You are feeling confident in buying a cryptocurrency. You have an eye on a token or two and want to get your feet wet. But beware, there may be moments when buying is not the best idea. If we compare cryptocurrencies to stock markets, or currency pair markets, there are moments when getting in would lead to immediate losses. While some cryptoassets recover, others may lock in funds with a depressed price for a while.

A Lot of Hype

Sure, there are constant discussions around cryptocurrencies. But if there is unusual hype, think again before jumping in. Anything can inflate the price of a coin or a token, including a video by star YouTubers. When a new coin is just listed on an exchange and becomes tradable, this may also lead to volatility. If that is your thing, great- but there is a bit more peace of mind when a coin is relatively stable than buying into an already raging bull run, just because everyone is talking about a coin.

When a Bot Steps In

The world of trading cryptocurrencies is unlike any other trading field. Bots, automated algorithms, visit a randomly selected token and inflate its price. So if you suddenly see a price spike (think a coin which goes up to $20 and back to $1 again in a matter of hours), the reason behind this may be a bot. There is no sense in buying a token mid-trend. You may not have enough time to exchange it. And once the bot has passed, a sell order may not get fulfilled. This is what happens in a traditional pump with man-made publicity, but with pump-and-dump bots, the process is faster and more damaging.

At the Peak of a Trend

No one can accurately predict or time a market. But for cryptocoins, corrections are sharp and not that unusual. So if a peak price has been stabilizing for a while, maybe waiting a couple of days to test the waters is not that bad. When the price has risen into a sharp peak, remember that what comes up must come down. There might be some buying at peak prices, but be prepared to see your holdings depreciate at least temporarily until they recover.

Unstable Volumes

A coin has some extremely active hours, and sometimes volumes go down again. Placing a buy order during a buying spree and a rising price is somehow tricky. Using easy, user-friendly resources like Changelly may mean the final price would be quite different. Look for coins where volumes have stabilized on a day-to-day basis. This means that low-volume price bubbles won't form that easily. It means your orders will go through more easily with enough buyers and sellers, and you could get a better price on automatized exchanges.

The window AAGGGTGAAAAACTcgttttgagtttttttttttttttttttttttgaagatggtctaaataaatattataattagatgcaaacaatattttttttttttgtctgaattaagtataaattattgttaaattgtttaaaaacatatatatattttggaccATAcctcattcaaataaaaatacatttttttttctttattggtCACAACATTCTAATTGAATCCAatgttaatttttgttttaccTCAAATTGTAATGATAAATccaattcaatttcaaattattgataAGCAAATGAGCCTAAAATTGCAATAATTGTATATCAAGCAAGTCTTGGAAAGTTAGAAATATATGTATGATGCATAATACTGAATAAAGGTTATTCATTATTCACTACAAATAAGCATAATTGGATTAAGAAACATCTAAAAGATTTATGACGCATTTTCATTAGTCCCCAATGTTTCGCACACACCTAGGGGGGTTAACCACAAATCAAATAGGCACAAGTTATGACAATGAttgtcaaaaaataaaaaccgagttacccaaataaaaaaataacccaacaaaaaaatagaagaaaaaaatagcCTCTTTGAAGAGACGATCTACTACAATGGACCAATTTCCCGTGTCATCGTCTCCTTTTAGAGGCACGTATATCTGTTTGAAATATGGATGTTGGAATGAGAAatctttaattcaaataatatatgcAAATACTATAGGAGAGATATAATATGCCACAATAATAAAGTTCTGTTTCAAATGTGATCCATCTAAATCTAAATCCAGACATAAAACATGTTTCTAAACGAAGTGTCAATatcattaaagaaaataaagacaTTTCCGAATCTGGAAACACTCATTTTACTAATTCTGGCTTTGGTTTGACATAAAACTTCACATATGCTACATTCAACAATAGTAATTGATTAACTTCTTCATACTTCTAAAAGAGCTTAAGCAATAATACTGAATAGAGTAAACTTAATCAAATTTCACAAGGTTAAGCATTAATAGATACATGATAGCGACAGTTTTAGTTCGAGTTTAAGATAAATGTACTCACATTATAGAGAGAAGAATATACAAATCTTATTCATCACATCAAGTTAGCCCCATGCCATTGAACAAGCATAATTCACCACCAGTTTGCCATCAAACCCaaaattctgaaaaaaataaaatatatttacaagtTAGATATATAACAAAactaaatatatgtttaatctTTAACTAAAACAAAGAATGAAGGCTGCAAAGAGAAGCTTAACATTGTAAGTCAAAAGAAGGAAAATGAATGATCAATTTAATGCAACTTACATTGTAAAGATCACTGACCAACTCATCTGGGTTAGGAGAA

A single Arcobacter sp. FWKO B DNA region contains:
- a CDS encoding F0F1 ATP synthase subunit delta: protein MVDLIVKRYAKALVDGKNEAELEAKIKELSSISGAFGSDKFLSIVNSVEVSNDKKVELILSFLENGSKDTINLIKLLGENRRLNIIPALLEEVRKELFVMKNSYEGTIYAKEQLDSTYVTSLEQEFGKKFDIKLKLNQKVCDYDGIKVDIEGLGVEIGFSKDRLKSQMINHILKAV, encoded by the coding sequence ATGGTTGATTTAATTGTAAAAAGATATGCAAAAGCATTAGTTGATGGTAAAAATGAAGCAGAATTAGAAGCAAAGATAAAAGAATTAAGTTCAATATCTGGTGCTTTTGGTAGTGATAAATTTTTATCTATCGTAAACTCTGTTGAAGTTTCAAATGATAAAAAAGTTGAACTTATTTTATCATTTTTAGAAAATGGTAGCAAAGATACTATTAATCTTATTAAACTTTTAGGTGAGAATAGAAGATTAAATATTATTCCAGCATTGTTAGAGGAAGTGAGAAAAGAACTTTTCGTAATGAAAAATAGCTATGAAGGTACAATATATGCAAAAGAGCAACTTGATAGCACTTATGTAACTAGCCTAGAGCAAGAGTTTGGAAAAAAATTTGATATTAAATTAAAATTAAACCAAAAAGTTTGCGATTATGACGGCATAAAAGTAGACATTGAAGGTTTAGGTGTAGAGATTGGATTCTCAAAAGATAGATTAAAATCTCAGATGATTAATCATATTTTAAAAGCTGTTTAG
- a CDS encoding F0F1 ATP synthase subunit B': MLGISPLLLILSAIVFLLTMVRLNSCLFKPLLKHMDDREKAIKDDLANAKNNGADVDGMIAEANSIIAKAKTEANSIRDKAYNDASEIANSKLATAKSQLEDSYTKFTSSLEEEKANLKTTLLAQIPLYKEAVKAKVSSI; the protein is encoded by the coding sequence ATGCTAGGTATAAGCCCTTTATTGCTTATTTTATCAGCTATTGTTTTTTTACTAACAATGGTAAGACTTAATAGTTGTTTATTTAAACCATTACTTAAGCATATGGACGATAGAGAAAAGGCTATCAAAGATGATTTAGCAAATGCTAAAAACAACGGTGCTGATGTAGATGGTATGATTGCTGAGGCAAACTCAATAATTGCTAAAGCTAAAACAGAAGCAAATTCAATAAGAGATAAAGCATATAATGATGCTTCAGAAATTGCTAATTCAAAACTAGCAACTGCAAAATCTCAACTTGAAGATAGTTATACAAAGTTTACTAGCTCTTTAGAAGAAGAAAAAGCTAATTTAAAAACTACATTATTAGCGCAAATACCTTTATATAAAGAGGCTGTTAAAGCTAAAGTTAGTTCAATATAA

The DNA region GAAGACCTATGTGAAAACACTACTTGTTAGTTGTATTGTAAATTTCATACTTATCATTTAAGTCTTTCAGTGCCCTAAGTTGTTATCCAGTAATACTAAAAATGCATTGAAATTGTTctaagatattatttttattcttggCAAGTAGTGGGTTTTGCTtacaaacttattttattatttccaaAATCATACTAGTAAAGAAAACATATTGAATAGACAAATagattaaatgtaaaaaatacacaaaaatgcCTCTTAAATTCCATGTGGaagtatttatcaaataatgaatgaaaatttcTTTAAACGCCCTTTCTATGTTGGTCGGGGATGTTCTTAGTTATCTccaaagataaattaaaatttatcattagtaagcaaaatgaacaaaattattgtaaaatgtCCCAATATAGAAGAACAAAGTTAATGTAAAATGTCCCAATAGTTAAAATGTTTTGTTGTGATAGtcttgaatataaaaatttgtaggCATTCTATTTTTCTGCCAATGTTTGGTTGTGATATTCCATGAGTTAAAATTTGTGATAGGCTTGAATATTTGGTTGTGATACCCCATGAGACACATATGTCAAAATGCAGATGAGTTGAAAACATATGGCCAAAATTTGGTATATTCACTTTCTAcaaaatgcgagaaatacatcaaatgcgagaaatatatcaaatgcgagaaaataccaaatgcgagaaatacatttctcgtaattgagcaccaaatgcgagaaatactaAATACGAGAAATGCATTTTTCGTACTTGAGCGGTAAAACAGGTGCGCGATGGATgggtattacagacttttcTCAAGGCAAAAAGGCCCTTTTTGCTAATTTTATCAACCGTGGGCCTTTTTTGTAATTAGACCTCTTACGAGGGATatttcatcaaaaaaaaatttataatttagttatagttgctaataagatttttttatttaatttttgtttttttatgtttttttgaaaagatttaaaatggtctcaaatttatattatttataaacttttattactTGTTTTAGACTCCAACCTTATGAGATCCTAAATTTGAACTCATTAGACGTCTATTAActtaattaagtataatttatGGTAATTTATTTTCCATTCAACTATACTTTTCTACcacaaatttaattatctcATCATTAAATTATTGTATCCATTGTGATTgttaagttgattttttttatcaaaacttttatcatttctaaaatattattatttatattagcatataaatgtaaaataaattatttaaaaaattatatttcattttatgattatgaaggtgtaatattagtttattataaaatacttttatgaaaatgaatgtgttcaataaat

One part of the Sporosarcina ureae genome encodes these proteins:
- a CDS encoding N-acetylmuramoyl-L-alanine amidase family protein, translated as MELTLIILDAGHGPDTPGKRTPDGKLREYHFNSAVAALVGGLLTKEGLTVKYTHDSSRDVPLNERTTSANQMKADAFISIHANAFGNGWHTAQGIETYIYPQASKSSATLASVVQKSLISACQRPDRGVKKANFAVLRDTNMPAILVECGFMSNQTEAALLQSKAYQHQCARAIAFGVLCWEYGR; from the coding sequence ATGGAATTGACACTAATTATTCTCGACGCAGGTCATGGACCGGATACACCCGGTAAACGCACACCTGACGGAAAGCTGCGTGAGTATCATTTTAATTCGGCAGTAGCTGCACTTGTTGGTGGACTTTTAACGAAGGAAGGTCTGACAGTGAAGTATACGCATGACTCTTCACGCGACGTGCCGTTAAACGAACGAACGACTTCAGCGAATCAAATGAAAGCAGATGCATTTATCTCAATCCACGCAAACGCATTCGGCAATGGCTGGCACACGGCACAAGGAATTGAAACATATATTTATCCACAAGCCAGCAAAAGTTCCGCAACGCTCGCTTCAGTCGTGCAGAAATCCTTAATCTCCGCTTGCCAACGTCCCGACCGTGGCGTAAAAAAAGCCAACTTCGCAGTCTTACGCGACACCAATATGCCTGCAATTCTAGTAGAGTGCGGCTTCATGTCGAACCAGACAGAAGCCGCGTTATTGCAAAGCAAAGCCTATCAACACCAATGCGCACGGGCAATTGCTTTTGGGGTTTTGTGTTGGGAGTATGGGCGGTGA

Scheduled Blockchain Events

Blockchain technology is still rather new. And all updates, hard forks, and other experiments are happening while the market is live. Before going in for a coin, look around for any upcoming major event. The latest was the Bitcoin hard fork on August 1st. Some ICO news may pump up the price of Ethereum, as it is the usual exchange ramp to get new tokens. Consider ICO news as a form of pump, getting more attention for the market and creating more volatility.

When your Ramp Cryptocurrency is Erratic

To get altcoins, you will have to go through a cryptocoin of your choice. Usually, it is the big ones- Bitcoin, Ethereum, Litecoin or Dash. They are ubiquitous, highly traded and easier to store. But still, when their price fluctuates, it is harder to get a better deal on your chosen token. A token may have a different valuation when going through a ramp currency, although this price risk can be mitigated somehow by changing the ramp currency.

Right After an ICO

Sure, some ICOs start with a permanently depressed token price that spikes down the line. But others go through a rapid rise as the ICO publicity has not worn off. And then the price falls and lies low for months, on low-volume trading. While some investors may like to hold a new token for months, there are ICOs that never really recovered from the peak.

On Weekends

Curiosity, a lot of time on your hands- and you turn into a cryptocurrency weekend warrior. Sure, markets are sometimes calm on weekends, but then Monday comes around. Exchanges open, first in Asia, then across the globe. And your chosen token may see rapid selling. Some exchanges have lower fees on weekends, and volumes may go down temporarily. But it is better to use the rule of thumb for stock markets, which is to wait to around mid-week, and see where the more active trading is leading your preferred token.

When you Just Don't Feel Ready

There is no right time to buy a token. But if you suddenly dislike the idea, don't go on with the purchase. Instead, choose a testing account or simply track the market. That way, you would have better knowledge for the next token you like. And never forget to do your due diligence, so in the end, you can recognize why you like a token. You will be less guided by market sentiment and more by the underlying project potential. Try to act dispassionate and get used to the levels of volatility.